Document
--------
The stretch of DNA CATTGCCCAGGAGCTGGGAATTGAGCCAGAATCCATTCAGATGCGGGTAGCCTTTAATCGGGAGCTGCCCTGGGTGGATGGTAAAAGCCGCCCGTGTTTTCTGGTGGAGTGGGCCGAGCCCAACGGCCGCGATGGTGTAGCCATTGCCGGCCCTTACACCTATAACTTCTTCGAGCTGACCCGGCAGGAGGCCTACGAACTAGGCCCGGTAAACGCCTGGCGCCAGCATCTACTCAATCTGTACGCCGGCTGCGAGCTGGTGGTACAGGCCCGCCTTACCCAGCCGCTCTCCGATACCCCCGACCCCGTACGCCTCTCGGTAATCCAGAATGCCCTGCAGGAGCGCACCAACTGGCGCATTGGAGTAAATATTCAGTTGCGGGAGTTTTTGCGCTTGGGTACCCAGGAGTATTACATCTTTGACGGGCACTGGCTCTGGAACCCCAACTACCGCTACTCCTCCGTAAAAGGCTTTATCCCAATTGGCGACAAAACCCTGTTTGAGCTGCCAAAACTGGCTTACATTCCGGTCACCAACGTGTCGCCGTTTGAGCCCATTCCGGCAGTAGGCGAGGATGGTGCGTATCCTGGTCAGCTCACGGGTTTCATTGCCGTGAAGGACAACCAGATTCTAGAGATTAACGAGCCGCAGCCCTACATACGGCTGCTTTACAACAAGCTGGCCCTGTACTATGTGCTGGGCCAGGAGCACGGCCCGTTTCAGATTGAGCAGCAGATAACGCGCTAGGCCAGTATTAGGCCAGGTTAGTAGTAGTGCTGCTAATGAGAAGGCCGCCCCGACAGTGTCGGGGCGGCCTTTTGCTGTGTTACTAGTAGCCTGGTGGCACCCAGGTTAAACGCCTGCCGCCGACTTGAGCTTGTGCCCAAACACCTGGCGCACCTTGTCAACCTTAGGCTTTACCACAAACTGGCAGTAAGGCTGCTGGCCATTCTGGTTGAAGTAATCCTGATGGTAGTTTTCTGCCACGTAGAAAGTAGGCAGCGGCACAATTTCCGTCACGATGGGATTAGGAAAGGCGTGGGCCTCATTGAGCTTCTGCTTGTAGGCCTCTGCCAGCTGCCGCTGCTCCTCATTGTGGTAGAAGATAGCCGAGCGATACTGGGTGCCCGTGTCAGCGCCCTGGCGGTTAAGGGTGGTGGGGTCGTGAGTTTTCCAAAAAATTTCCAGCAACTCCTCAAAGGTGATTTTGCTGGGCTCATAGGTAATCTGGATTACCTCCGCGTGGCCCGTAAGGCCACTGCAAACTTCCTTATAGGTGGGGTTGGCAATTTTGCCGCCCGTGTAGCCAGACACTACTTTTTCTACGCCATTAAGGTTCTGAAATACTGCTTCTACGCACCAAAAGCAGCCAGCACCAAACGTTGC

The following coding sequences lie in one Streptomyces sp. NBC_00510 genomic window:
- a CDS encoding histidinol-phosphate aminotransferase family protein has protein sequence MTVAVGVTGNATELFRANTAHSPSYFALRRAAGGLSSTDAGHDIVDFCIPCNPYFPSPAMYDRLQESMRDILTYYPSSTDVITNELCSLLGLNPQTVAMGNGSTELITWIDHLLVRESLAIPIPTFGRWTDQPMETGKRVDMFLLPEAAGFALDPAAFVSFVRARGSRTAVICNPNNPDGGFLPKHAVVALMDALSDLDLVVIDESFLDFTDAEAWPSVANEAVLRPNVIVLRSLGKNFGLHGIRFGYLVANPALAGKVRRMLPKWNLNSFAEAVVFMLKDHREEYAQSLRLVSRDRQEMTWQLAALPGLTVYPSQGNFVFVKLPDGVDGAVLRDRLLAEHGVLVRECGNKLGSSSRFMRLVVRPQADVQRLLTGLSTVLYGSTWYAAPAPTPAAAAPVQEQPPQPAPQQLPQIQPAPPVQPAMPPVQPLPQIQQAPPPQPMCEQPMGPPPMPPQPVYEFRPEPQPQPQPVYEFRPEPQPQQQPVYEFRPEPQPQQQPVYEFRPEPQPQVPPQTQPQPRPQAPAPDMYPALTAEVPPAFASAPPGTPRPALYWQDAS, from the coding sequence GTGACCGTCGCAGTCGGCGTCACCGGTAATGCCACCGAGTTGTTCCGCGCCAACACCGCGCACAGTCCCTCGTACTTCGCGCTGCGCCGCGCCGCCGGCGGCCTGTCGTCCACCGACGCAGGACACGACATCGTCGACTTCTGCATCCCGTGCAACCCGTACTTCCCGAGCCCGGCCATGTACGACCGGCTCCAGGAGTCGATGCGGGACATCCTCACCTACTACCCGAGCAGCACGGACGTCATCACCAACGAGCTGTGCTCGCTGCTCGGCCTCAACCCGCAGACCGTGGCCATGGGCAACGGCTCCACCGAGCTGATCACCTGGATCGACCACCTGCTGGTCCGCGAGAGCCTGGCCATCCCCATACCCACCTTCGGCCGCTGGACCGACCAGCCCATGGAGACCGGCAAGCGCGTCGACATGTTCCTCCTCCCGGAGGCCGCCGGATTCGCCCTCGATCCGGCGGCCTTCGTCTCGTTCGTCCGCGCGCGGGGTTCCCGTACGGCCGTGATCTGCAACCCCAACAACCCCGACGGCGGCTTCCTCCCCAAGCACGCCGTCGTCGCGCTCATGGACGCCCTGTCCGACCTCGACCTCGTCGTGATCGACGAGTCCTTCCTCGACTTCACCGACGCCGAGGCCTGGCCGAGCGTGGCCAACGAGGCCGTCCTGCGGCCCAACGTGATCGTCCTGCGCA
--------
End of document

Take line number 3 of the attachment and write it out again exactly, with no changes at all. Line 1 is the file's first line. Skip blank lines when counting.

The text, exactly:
- a CDS encoding histidinol-phosphate aminotransferase family protein has protein sequence MTVAVGVTGNATELFRANTAHSPSYFALRRAAGGLSSTDAGHDIVDFCIPCNPYFPSPAMYDRLQESMRDILTYYPSSTDVITNELCSLLGLNPQTVAMGNGSTELITWIDHLLVRESLAIPIPTFGRWTDQPMETGKRVDMFLLPEAAGFALDPAAFVSFVRARGSRTAVICNPNNPDGGFLPKHAVVALMDALSDLDLVVIDESFLDFTDAEAWPSVANEAVLRPNVIVLRSLGKNFGLHGIRFGYLVANPALAGKVRRMLPKWNLNSFAEAVVFMLKDHREEYAQSLRLVSRDRQEMTWQLAALPGLTVYPSQGNFVFVKLPDGVDGAVLRDRLLAEHGVLVRECGNKLGSSSRFMRLVVRPQADVQRLLTGLSTVLYGSTWYAAPAPTPAAAAPVQEQPPQPAPQQLPQIQPAPPVQPAMPPVQPLPQIQQAPPPQPMCEQPMGPPPMPPQPVYEFRPEPQPQPQPVYEFRPEPQPQQQPVYEFRPEPQPQQQPVYEFRPEPQPQVPPQTQPQPRPQAPAPDMYPALTAEVPPAFASAPPGTPRPALYWQDAS, from the coding sequence GTGACCGTCGCAGTCGGCGTCACCGGTAATGCCACCGAGTTGTTCCGCGCCAACACCGCGCACAGTCCCTCGTACTTCGCGCTGCGCCGCGCCGCCGGCGGCCTGTCGTCCACCGACGCAGGACACGACATCGTCGACTTCTGCATCCCGTGCAACCCGTACTTCCCGAGCCCGGCCATGTACGACCGGCTCCAGGAGTCGATGCGGGACATCCTCACCTACTACCCGAGCAGCACGGACGTCATCACCAACGAGCTGTGCTCGCTGCTCGGCCTCAACCCGCAGACCGTGGCCATGGGCAACGGCTCCACCGAGCTGATCACCTGGATCGACCACCTGCTGGTCCGCGAGAGCCTGGCCATCCCCATACCCACCTTCGGCCGCTGGACCGACCAGCCCATGGAGACCGGCAAGCGCGTCGACATGTTCCTCCTCCCGGAGGCCGCCGGATTCGCCCTCGATCCGGCGGCCTTCGTCTCGTTCGTCCGCGCGCGGGGTTCCCGTACGGCCGTGATCTGCAACCCCAACAACCCCGACGGCGGCTTCCTCCCCAAGCACGCCGTCGTCGCGCTCATGGACGCCCTGTCCGACCTCGACCTCGTCGTGATCGACGAGTCCTTCCTCGACTTCACCGACGCCGAGGCCTGGCCGAGCGTGGCCAACGAGGCCGTCCTGCGGCCCAACGTGATCGTCCTGCGCA